VPN blocks, OpenAI election tools, Calvia ransomware attack | #ransomware | #cybercrime

Turkey blocks some VPNs

The Financial Times’ sources say the country’s Information Technologies and Communications Authority ordered ISPs to block access to 16 popular VPN services. This comes ahead of the national elections in Turkey in March. The Financial Times found many of the websites for these services already blocked, with service on the connected VPNs severely degraded. As civil rights organizations noted, VPNs remain legal to use in the country. 

(Financial Times)

OpenAI publishes election guidance

The AI giant announced some steps it’s taking to prevent people using its models to spread election misinformation. This includes controls in custom GPTs that prevent them from acting as real people or institutions and don’t deter people from the democratic process. ChatGPT will also direct uses to election resource links directly when asked and have access to real-time election information with supporting links. For DALL-E image generation, OpenAI will implement digital cryptographic credentials from the Coalition for Content Provenance and Authenticity to images. This will come “early this year.” The company also said it will keep monitoring how people use its tools and make adjustments as needed in the election season. 


Spanish municipality faces stiff ransomware demand

The mayor of the Spanish municipality of Calvia announced that he and the city council decided not to pay €10 million after getting hit with a ransomware attack on January 13th. It’s unclear what group orchestrated the attack, but it significantly impacted city IT services. This resulted in the city suspending all administrative deadlines until the end of January. The city formed a crisis cabinet to evaluate the impacts and response to the attack. Spain signed the Counter Ransomware Initiative last year, which contained commitments by national governments to not pay ransomware demands. 

(The Record)

Bosch warned of Thermostat vulnerability

A new vulnerability has been discovered by researchers at Bitdefender, this time affecting BCC100 thermostats made by Bosch. This vulnerability “can be exploited by an attacker on the same network to replace the device firmware with a rogue version.” The flaw affects one of two collaborating microcontrollers for a logic microcontroller. Boch has addressed the flaw with the release of the WiFi firmware 4.13.33, and says in advisory, “Home users should closely monitor IoT devices and isolate them as completely as possible from the local network. This can be done by setting up a dedicated network exclusively for IoT devices.”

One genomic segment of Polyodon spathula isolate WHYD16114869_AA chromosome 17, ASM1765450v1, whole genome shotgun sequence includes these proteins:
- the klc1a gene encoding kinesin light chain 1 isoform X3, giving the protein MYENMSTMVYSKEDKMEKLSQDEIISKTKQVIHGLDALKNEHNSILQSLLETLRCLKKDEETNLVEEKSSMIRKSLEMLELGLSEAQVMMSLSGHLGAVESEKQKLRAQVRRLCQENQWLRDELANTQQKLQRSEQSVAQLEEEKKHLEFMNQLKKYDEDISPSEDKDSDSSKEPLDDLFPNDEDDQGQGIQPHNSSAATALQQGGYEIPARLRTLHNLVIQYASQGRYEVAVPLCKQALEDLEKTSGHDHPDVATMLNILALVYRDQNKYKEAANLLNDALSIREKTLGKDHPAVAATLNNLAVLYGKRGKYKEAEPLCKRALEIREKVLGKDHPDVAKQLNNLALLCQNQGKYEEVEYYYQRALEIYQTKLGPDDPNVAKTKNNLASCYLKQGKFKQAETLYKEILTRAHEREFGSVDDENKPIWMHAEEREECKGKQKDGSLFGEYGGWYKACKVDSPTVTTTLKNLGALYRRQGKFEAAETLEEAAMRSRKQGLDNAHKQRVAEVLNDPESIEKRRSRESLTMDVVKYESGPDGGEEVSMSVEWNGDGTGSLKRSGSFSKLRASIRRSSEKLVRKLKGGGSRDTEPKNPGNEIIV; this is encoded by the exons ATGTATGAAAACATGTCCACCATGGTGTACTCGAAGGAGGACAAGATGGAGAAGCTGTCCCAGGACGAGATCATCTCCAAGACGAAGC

(Security Affairs)

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AI models can be trained to deceive

This finding comes from a study from researchers at the AI startup Anthropic. The researchers found they could train existing large language model with both desired and deceptive behavior. They could induce the model to lean into deceptive actions with set trigger phrases. The researchers could not find ways to remove these triggers and found existing AI safety practices did not reduce deceptive activity. The researchers noted that adversarial training actually saw the model conceal deceptions during training, only to crop back in production. The report did find embedding this deceptive practice wouldn’t likely occur in the wild. 


Ivanti zero-day cat is out of the bag

Last week we reported on two actively exploited flaws in Ivanti VPN appliances, which the company said wouldn’t start receiving patches until the week of January 22nd, although it did provide mitigation guidance. Initially Ivanti said less than 10 customers saw exploits. However it seems threat actors have found many other exposed devices online since then. The firm Volexity reports over 1700 devices online show signs of compromise. Threat actors appear to target these opportunistically, hitting a wide range of targets. Volexity believes Chinese-linked threat actors became strategically exploting the flaws on select targets back in December. 

(Infosecurity Magazine)

Crypto heists rise in 2023

The firm Comparitech released a report showing that the volume of cryptocurrency thefts in 2023 rose 42% on the year in 2023, up to 283 incidents. Despite this, the monetary value of those incidents fell 51% to assets worth $1.75 billion. This also marked a change in tactics, with so-called exit scams, where founders pull out of a proposed token before completion, fell 25% on the year. The report notes 2024 began with a fast starts, with $16.93 million lost in January, double what we saw a year ago. 

(Infosecurity Magazine)

Inferno malware impersonated Coinbase for a big payout

The Inferno Drainer tool helped contribute to the numbers we just talked about. While now defunct, Group-IB reports the operators of this drainer-as-a-service offering used it to create over 16,000 domains between 2022 and 2023. These served up high-quality phishing pages that proved successful in having over 137,000 victims link their crypto wallets. Spoofing sites for the exchange Coinbase proved the most popular, but attackers used a wide variety of lures. This resulted in over $87 million in losses. 

(The Hacker News)

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